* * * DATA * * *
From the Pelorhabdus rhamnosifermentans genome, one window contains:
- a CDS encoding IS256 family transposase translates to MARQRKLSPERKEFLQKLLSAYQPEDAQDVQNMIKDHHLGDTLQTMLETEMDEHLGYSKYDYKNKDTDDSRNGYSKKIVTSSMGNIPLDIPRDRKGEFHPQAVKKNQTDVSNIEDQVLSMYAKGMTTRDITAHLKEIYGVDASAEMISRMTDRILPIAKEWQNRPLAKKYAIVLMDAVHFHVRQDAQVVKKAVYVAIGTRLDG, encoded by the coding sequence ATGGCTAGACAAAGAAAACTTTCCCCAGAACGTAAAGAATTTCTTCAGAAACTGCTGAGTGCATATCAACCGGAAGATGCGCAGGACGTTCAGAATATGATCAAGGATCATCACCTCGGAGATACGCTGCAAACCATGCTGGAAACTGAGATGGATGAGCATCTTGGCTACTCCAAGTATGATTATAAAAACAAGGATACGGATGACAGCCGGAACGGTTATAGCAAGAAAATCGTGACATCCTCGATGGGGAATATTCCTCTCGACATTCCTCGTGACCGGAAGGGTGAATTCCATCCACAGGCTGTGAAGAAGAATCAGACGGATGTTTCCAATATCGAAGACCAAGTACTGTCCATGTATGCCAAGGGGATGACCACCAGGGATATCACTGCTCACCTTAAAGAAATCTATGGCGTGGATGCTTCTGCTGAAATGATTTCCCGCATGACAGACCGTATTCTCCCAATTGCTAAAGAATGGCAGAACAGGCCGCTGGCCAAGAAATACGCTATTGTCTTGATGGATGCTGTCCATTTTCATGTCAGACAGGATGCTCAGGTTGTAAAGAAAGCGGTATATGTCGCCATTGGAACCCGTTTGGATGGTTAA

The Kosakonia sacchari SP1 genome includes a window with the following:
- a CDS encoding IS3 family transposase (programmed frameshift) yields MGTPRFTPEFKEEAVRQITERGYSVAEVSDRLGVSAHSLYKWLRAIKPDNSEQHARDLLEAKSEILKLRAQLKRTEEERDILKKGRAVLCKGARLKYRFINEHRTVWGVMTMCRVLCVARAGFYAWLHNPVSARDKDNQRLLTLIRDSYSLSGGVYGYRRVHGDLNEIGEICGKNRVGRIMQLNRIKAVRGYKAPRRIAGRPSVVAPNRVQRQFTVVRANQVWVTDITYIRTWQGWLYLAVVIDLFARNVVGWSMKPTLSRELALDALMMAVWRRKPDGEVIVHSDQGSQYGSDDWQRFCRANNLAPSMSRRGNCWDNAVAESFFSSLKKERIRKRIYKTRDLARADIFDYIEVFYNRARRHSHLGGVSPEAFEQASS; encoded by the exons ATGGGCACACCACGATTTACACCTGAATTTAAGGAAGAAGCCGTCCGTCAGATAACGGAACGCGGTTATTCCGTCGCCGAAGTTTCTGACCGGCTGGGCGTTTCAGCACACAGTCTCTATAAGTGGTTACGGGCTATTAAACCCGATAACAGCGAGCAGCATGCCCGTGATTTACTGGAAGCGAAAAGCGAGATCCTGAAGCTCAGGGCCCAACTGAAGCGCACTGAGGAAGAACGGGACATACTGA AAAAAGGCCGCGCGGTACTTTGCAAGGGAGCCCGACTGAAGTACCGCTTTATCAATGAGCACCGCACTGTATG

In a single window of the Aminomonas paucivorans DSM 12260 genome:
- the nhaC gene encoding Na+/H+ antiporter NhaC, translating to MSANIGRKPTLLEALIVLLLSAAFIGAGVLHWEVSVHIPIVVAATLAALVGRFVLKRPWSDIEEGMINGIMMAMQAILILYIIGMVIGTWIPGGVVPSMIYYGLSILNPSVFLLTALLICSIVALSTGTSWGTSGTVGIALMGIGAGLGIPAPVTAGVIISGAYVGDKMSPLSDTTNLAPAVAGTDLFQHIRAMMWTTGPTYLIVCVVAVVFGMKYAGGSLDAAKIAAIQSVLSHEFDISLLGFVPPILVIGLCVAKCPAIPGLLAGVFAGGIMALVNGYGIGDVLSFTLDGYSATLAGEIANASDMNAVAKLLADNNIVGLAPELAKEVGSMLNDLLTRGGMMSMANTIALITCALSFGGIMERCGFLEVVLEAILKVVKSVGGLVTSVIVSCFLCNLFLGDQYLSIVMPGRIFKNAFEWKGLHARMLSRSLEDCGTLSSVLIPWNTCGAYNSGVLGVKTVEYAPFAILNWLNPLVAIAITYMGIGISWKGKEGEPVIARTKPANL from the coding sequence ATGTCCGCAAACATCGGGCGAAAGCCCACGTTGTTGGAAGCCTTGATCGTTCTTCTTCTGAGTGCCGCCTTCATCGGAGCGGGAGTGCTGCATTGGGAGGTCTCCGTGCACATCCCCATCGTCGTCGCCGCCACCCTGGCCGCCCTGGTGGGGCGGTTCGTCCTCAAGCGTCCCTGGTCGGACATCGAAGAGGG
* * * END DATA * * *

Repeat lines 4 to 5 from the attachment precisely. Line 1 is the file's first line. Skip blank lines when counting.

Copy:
- a CDS encoding IS3 family transposase (programmed frameshift) yields MGTPRFTPEFKEEAVRQITERGYSVAEVSDRLGVSAHSLYKWLRAIKPDNSEQHARDLLEAKSEILKLRAQLKRTEEERDILKKGRAVLCKGARLKYRFINEHRTVWGVMTMCRVLCVARAGFYAWLHNPVSARDKDNQRLLTLIRDSYSLSGGVYGYRRVHGDLNEIGEICGKNRVGRIMQLNRIKAVRGYKAPRRIAGRPSVVAPNRVQRQFTVVRANQVWVTDITYIRTWQGWLYLAVVIDLFARNVVGWSMKPTLSRELALDALMMAVWRRKPDGEVIVHSDQGSQYGSDDWQRFCRANNLAPSMSRRGNCWDNAVAESFFSSLKKERIRKRIYKTRDLARADIFDYIEVFYNRARRHSHLGGVSPEAFEQASS; encoded by the exons ATGGGCACACCACGATTTACACCTGAATTTAAGGAAGAAGCCGTCCGTCAGATAACGGAACGCGGTTATTCCGTCGCCGAAGTTTCTGACCGGCTGGGCGTTTCAGCACACAGTCTCTATAAGTGGTTACGGGCTATTAAACCCGATAACAGCGAGCAGCATGCCCGTGATTTACTGGAAGCGAAAAGCGAGATCCTGAAGCTCAGGGCCCAACTGAAGCGCACTGAGGAAGAACGGGACATACTGA AAAAAGGCCGCGCGGTACTTTGCAAGGGAGCCCGACTGAAGTACCGCTTTATCAATGAGCACCGCACTGTATG

In a single window of the Aminomonas paucivorans DSM 12260 genome: